New York is famous around the world for its restaurants. But at lunchtime, New Yorkers themselves often head right for the sidewalk outside their offices, where a huge variety of wonderful fresh food is available from pushcart food vendors and for a good price. Most, if not all, of these vendors are new immigrants trying to succeed in their new land.
The sights and sounds of New York's Times Square at lunch hour are deliciously overwhelming. But the aromas alone would make it a festival. One particularly appetizing odor comes from the pushcart grill where Trinidad native Fatima Kahn is dishing out lamb and curried chicken and other food to a long line of salivating Manhattanites. It's the middle of a sixteen hour work day for her.
"I start at three o' clock in the morning to make the rice," she says. "We get to the garage around seven, we prepare all the stuff over there and we get here around 9:30 or 10. Then we get started about 10:30 or eleven when the customers start coming. I don't know. It could be about two or three hundred meals a day maybe.
Is it a good living? "Yes it is!" answers Fatima Kahn. Asked if she likes America, she says: "I like it very much because here you can make a life for yourself and better yourself, you know? Back home it wasn't that easy. So I came here to make a better life. You meet all different kinds of people and you enjoy that too, you know. They are black. They are white. They are Spanish. There are different kinds of people you can find. The whole world is in America!"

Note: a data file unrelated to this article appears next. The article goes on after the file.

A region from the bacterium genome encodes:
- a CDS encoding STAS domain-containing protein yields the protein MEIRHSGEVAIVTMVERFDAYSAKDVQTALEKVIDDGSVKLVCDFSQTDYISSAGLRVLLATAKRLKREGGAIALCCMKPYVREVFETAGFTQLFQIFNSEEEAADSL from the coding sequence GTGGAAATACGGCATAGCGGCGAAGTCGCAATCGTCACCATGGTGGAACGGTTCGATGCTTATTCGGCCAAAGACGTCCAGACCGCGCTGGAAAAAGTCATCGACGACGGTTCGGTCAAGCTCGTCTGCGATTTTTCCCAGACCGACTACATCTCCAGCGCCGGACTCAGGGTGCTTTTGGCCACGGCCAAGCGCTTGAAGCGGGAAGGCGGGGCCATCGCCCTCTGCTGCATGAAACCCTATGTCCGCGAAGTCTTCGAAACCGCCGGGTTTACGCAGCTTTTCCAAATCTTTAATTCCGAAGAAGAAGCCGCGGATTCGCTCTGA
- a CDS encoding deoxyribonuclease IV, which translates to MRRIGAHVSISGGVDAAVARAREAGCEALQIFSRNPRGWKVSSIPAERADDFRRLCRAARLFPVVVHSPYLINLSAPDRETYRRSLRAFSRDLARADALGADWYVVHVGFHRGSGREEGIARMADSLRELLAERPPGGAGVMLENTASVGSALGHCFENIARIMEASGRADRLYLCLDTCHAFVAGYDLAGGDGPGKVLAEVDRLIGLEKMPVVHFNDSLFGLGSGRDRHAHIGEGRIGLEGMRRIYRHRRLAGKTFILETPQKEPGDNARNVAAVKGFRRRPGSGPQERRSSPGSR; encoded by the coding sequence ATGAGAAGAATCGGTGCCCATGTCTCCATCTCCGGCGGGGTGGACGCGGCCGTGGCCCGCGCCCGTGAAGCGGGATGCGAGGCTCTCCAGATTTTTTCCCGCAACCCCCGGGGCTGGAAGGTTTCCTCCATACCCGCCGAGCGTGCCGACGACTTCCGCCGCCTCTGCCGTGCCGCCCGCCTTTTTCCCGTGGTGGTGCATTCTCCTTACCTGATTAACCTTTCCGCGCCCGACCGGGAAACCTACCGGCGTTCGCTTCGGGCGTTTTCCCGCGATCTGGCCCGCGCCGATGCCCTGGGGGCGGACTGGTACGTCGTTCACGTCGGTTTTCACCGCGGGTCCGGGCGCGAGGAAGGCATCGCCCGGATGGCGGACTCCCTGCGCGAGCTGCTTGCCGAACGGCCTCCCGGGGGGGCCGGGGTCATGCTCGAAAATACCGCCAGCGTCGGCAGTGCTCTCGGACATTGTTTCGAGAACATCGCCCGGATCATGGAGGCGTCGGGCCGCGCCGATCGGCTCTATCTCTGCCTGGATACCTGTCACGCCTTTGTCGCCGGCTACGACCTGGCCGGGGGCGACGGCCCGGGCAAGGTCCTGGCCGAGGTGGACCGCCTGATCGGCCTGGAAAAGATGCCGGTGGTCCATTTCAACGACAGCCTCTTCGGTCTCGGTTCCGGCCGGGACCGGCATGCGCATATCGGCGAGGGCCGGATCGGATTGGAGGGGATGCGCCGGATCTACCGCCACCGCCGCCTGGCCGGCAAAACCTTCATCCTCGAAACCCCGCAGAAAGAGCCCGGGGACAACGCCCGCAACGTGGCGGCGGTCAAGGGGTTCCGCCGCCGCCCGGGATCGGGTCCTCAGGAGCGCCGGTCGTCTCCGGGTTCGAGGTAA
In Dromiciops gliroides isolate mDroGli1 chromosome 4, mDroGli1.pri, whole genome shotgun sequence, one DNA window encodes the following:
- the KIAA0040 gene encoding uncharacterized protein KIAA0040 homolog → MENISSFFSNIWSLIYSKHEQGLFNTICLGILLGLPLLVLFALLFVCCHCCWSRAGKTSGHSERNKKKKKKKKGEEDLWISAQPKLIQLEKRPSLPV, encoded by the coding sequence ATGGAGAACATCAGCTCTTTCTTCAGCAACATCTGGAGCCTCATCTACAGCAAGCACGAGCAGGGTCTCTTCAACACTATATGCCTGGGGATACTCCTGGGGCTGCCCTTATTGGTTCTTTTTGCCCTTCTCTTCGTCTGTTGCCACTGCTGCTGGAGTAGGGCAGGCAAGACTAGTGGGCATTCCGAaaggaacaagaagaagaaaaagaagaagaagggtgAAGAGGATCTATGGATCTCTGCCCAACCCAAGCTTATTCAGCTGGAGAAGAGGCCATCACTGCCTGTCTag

There is a lot of hybrid cuisine on the streets of New York. Just down the block, an Egyptian named Ibrahim is selling grilled meat prepared in the American style, with an Islamic twist. "This is 'Hallal food,' he explains. "We kill the animal in [the] Muslim way, by the neck. And we bless the animal with the name of God. This is the Muslim way of eating meat. And we take the blood out. It's healthy. Like a kosher [meal], but for Muslims."
What does Ibrahim think of New York? "New York is very good. Crazy and good!" he says.
Not everybody is selling cooked food on this hot and humid day. Mahmoud Husail is from Bangladesh. He is selling fruit salad and cherry, apples, blueberry, bananas. "It's good stuff here," he says. "People are buying a little cheaper also. That's okay."
There is, of course, a difference between selling fruit on 43rd Street and Sixth Avenue and selling fruit in Bangladesh. "Here [it is] very free and everything [is] very clean. [It] is big difference here," says Mr. Husail." The customers are 'beautiful.' "I love my customers!"
A customer asks for a pound of cherries, a pound of grapes, and a dozen bananas. It's great to shop here, he says. "Being that it's outside, I can also watch the pretty women going by. It's not air conditioned, but the sights are great."
But traditionalists who prefer a classic New York City hot dog will not be disappointed either. Izwan Rodgros emigrated all the way from Greece to set up his stand. What attracted him to New York? "Well, he says, "I had an idea that there are better opportunities in America and I always liked to be successful."
Not every thing is perfect, though. "I have a few ups and downs, you now," he confides. "Don't forget that we deal with the public. People have problems. They're mad. I have a way to settle them down. If they don't comply, I tell them 'take a walk!' But 99 percent of them, they comply. They become 'mellow yellow.' "
How does Mr. Rodgos keeps his sanity at such a busy street corner? "It's Times Square! Welcome to the show!" he says with a laugh.